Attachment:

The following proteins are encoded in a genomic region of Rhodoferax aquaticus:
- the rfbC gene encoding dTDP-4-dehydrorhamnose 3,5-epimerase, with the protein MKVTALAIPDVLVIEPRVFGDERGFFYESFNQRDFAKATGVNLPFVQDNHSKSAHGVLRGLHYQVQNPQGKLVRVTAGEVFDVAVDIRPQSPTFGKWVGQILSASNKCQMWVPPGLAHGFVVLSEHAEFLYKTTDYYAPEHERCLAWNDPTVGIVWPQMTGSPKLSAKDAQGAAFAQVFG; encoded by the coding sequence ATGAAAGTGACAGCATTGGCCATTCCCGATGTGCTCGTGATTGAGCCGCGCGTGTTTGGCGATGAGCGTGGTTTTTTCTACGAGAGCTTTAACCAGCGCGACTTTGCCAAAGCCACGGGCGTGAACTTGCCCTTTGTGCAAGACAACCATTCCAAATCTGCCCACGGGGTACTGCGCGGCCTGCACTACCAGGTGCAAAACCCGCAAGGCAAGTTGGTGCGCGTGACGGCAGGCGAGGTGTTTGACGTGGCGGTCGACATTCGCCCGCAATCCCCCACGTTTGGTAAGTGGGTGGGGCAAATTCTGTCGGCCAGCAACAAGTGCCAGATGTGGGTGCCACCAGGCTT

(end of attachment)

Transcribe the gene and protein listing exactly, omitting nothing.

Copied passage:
The following proteins are encoded in a genomic region of Rhodoferax aquaticus:
- the rfbC gene encoding dTDP-4-dehydrorhamnose 3,5-epimerase, with the protein MKVTALAIPDVLVIEPRVFGDERGFFYESFNQRDFAKATGVNLPFVQDNHSKSAHGVLRGLHYQVQNPQGKLVRVTAGEVFDVAVDIRPQSPTFGKWVGQILSASNKCQMWVPPGLAHGFVVLSEHAEFLYKTTDYYAPEHERCLAWNDPTVGIVWPQMTGSPKLSAKDAQGAAFAQVFG; encoded by the coding sequence ATGAAAGTGACAGCATTGGCCATTCCCGATGTGCTCGTGATTGAGCCGCGCGTGTTTGGCGATGAGCGTGGTTTTTTCTACGAGAGCTTTAACCAGCGCGACTTTGCCAAAGCCACGGGCGTGAACTTGCCCTTTGTGCAAGACAACCATTCCAAATCTGCCCACGGGGTACTGCGCGGCCTGCACTACCAGGTGCAAAACCCGCAAGGCAAGTTGGTGCGCGTGACGGCAGGCGAGGTGTTTGACGTGGCGGTCGACATTCGCCCGCAATCCCCCACGTTTGGTAAGTGGGTGGGGCAAATTCTGTCGGCCAGCAACAAGTGCCAGATGTGGGTGCCACCAGGCTT